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May 16, 2014 News No Comments

Technology Could be the Great Equalizer under ICD-10
by Tom Giannulli, MD, MS


As an internal medicine physician, I get the best of both worlds. I have relationships with my patients like a family practice provider, but I get to treat more complex conditions and deal with challenges like a specialist. I love what I do, and I am not the only one. Recent studies show that many providers love their specialty and would choose it again. In the Physicians Practice 2013 Great American Physician Survey, nearly 80 percent of physicians said they were fairly happy with their choice of specialty. In addition, given the chance, they would roughly do everything the same way again. However, we are all practicing different kinds of medicine, and we face different kinds of day-to-day challenges.

The switch to ICD-10 is no different. I have no doubt that come Oct. 1, 2015, we’ll all wish we were practicing in a simpler specialty like physical therapy, which uses a small handful of codes.

It is too late to change specialties, but it isn’t too late for physicians to change their attitudes about technology. Now is the time for them to get over whatever is holding them back and embrace what technology can do for medical practices. The recent ICD-10 delay has actually given practices a little more time to prepare properly.

One of the main reasons for the delay was the concern about physician practice readiness. When a recent MGMA survey evaluated preparedness around ICD-10, more than 90 percent of respondents indicated they were concerned about changes to clinical documentation, coding, staff productivity, and changes to clinical productivity.

The right technology could be the solution, and now practices have adequate time to choose those solutions and implement them effectively. Consider the five ways that technology can simplify workflow for physicians and help a practice prepare for ICD-10:

  1. Billing and practice management software should be able to run an ICD-9 top codes report. This eliminates the need for your staff to dig through claims to identify top codes, speeding the process of code mapping.
  2. Software vendors should be preparing the systems to submit claims to payers so that practices don’t have to connect with each payer or clearinghouse individually.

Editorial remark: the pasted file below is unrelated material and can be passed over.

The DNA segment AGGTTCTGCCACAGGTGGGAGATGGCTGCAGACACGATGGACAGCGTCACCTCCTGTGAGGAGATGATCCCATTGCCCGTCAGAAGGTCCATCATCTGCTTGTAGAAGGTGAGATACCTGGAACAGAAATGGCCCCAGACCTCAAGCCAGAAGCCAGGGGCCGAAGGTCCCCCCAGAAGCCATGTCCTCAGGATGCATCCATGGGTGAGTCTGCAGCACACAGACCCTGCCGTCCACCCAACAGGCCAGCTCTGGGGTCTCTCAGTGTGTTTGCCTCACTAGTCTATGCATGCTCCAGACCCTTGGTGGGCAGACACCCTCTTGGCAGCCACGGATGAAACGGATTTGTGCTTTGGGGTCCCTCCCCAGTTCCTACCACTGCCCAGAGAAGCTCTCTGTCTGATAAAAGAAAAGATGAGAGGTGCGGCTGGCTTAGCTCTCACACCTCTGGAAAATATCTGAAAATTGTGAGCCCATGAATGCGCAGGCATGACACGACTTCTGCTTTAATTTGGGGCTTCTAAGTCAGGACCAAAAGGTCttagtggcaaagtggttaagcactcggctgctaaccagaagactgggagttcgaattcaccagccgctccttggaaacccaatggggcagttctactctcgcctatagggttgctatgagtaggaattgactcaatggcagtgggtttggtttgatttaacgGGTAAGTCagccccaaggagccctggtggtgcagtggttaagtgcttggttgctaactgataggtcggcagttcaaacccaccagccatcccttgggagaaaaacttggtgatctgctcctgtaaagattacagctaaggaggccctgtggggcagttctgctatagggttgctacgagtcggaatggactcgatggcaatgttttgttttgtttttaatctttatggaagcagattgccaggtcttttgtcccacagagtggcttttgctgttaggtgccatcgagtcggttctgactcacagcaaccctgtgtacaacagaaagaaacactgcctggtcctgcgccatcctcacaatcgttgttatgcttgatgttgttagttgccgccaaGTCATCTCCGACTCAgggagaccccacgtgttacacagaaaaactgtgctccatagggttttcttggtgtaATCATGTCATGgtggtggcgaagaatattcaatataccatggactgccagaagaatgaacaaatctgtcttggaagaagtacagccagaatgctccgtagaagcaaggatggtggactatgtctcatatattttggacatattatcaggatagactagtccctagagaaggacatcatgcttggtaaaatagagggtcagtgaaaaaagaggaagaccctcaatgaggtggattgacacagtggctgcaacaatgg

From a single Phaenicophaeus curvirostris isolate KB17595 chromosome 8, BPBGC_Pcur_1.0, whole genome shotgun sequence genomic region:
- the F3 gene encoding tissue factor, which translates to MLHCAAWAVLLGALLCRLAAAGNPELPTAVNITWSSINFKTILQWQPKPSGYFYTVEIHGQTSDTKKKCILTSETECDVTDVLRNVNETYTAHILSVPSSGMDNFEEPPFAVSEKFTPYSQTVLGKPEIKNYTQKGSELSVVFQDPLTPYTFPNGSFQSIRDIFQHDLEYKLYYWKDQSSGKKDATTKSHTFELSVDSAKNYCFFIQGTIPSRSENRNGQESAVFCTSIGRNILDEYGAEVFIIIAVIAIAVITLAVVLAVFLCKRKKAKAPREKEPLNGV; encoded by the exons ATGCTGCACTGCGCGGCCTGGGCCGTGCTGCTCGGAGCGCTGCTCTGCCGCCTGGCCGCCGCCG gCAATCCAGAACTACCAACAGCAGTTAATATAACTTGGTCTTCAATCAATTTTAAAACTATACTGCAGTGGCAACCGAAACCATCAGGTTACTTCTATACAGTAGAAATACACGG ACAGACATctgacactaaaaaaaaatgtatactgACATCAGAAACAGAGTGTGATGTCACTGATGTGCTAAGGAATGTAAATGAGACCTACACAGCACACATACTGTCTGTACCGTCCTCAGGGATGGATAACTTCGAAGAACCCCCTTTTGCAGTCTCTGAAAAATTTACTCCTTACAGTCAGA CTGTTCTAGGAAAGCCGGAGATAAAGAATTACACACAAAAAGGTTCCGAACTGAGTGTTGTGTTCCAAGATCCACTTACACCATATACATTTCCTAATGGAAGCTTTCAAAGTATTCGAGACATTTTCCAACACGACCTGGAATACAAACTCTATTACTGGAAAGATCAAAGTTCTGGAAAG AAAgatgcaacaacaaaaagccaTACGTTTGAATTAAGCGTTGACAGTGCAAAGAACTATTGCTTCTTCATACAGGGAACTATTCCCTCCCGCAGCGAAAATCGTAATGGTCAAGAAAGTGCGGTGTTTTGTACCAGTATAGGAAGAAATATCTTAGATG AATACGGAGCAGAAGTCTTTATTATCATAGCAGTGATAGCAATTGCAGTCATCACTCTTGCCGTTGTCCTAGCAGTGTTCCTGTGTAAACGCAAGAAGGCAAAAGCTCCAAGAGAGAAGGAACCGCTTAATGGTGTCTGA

3. The EHR should offer tools to help ensure the most complete and accurate documentation possible. With click-to-pick menus and customizable templates, physicians can more easily get documentation up to snuff for ICD-10.
  4. Eliminate the possibility of a 10-page superbill. For complex specialties, ICD-10 could easily mean a superbill that is three or four times the length of what practices have now. Not only does the practice have to update the paper form, but healthcare providers will have to wade through and complete it by hand for each visit. An EHR allows providers to complete a superbill by clicking and picking the codes. It can even suggest codes based on the notes and auto-fill codes based on entering the first few characters. With an integrated billing system, physicians can send the electronic superbill with the click of a button.
  5. Access code-mapping crosswalks. Software should offer users a crosswalk so when an ICD-9 code is entered, the equivalent ICD-10 code can be easily found. It doesn’t entirely replace having access to coding handbooks, but it can often make things faster and easier than doing it by hand every time.

There are a lot of reasons to consider implementing an EHR, and even more to choose a solution that offers integrated billing, practice management, and EHR. The change to ICD-10 is just one of those reasons, and certainly one of the best. According to the MGMA survey, more than 80 percent of practices know they need to upgrade their EHR or practice management systems to make the change to ICD-10. Don’t wait. By choosing the right software now, practices may able to mitigate some of the challenges and achieve a successful transition.

Tom Giannulli, MD, MS is CMIO at Kareo of Irvine, CA.

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